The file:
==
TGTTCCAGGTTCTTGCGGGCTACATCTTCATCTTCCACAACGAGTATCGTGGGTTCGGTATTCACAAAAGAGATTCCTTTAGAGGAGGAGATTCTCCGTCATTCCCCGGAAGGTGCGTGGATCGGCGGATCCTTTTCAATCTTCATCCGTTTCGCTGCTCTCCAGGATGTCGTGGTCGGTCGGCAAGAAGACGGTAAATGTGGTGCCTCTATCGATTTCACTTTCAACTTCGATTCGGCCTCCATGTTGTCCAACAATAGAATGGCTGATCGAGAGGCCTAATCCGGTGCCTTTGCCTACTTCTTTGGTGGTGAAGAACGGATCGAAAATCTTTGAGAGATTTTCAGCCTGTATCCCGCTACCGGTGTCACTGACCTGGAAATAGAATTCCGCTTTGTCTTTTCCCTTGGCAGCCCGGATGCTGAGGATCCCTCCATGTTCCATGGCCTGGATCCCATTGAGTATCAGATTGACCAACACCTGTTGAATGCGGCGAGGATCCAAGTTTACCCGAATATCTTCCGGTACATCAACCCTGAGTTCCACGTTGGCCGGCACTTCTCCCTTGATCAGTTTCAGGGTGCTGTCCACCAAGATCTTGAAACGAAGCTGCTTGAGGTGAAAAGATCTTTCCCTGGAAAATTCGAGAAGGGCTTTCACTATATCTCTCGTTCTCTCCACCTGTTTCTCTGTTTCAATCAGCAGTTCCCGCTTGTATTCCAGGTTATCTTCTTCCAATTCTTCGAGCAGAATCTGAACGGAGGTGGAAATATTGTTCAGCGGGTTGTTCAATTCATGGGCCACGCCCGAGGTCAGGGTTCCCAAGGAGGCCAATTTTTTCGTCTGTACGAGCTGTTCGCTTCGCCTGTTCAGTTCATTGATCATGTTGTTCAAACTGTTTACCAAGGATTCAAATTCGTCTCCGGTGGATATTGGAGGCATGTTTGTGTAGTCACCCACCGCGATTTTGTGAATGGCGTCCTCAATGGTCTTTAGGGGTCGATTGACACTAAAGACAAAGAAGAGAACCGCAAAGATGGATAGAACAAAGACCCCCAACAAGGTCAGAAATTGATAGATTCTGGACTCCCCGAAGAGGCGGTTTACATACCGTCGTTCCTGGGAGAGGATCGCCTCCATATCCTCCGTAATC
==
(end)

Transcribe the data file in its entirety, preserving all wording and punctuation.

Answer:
TGTTCCAGGTTCTTGCGGGCTACATCTTCATCTTCCACAACGAGTATCGTGGGTTCGGTATTCACAAAAGAGATTCCTTTAGAGGAGGAGATTCTCCGTCATTCCCCGGAAGGTGCGTGGATCGGCGGATCCTTTTCAATCTTCATCCGTTTCGCTGCTCTCCAGGATGTCGTGGTCGGTCGGCAAGAAGACGGTAAATGTGGTGCCTCTATCGATTTCACTTTCAACTTCGATTCGGCCTCCATGTTGTCCAACAATAGAATGGCTGATCGAGAGGCCTAATCCGGTGCCTTTGCCTACTTCTTTGGTGGTGAAGAACGGATCGAAAATCTTTGAGAGATTTTCAGCCTGTATCCCGCTACCGGTGTCACTGACCTGGAAATAGAATTCCGCTTTGTCTTTTCCCTTGGCAGCCCGGATGCTGAGGATCCCTCCATGTTCCATGGCCTGGATCCCATTGAGTATCAGATTGACCAACACCTGTTGAATGCGGCGAGGATCCAAGTTTACCCGAATATCTTCCGGTACATCAACCCTGAGTTCCACGTTGGCCGGCACTTCTCCCTTGATCAGTTTCAGGGTGCTGTCCACCAAGATCTTGAAACGAAGCTGCTTGAGGTGAAAAGATCTTTCCCTGGAAAATTCGAGAAGGGCTTTCACTATATCTCTCGTTCTCTCCACCTGTTTCTCTGTTTCAATCAGCAGTTCCCGCTTGTATTCCAGGTTATCTTCTTCCAATTCTTCGAGCAGAATCTGAACGGAGGTGGAAATATTGTTCAGCGGGTTGTTCAATTCATGGGCCACGCCCGAGGTCAGGGTTCCCAAGGAGGCCAATTTTTTCGTCTGTACGAGCTGTTCGCTTCGCCTGTTCAGTTCATTGATCATGTTGTTCAAACTGTTTACCAAGGATTCAAATTCGTCTCCGGTGGATATTGGAGGCATGTTTGTGTAGTCACCCACCGCGATTTTGTGAATGGCGTCCTCAATGGTCTTTAGGGGTCGATTGACACTAAAGACAAAGAAGAGAACCGCAAAGATGGATAGAACAAAGACCCCCAACAAGGTCAGAAATTGATAGATTCTGGACTCCCCGAAGAGGCGGTTTACATACCGTCGTTCCTGGGAGAGGATCGCCTCCATATCCTCCGTAATC